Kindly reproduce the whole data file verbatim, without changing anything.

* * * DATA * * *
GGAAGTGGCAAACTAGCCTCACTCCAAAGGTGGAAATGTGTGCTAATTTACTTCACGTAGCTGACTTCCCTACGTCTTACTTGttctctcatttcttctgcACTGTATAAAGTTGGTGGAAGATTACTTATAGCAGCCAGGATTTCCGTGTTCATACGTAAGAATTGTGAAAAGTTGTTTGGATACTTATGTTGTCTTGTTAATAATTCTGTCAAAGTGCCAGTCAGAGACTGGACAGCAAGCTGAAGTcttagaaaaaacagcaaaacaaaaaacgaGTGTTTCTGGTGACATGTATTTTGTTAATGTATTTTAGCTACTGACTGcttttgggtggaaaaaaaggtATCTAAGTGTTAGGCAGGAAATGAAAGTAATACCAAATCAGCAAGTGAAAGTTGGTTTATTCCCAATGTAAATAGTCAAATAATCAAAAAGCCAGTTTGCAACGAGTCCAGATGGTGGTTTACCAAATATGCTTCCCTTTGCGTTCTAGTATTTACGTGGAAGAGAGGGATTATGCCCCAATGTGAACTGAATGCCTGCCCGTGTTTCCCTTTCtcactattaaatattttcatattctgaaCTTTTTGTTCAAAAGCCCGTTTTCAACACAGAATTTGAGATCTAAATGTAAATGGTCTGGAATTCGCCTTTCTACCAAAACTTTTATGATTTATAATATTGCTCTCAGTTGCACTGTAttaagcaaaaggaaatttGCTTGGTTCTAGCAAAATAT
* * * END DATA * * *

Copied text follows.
GGAAGTGGCAAACTAGCCTCACTCCAAAGGTGGAAATGTGTGCTAATTTACTTCACGTAGCTGACTTCCCTACGTCTTACTTGttctctcatttcttctgcACTGTATAAAGTTGGTGGAAGATTACTTATAGCAGCCAGGATTTCCGTGTTCATACGTAAGAATTGTGAAAAGTTGTTTGGATACTTATGTTGTCTTGTTAATAATTCTGTCAAAGTGCCAGTCAGAGACTGGACAGCAAGCTGAAGTcttagaaaaaacagcaaaacaaaaaacgaGTGTTTCTGGTGACATGTATTTTGTTAATGTATTTTAGCTACTGACTGcttttgggtggaaaaaaaggtATCTAAGTGTTAGGCAGGAAATGAAAGTAATACCAAATCAGCAAGTGAAAGTTGGTTTATTCCCAATGTAAATAGTCAAATAATCAAAAAGCCAGTTTGCAACGAGTCCAGATGGTGGTTTACCAAATATGCTTCCCTTTGCGTTCTAGTATTTACGTGGAAGAGAGGGATTATGCCCCAATGTGAACTGAATGCCTGCCCGTGTTTCCCTTTCtcactattaaatattttcatattctgaaCTTTTTGTTCAAAAGCCCGTTTTCAACACAGAATTTGAGATCTAAATGTAAATGGTCTGGAATTCGCCTTTCTACCAAAACTTTTATGATTTATAATATTGCTCTCAGTTGCACTGTAttaagcaaaaggaaatttGCTTGGTTCTAGCAAAATAT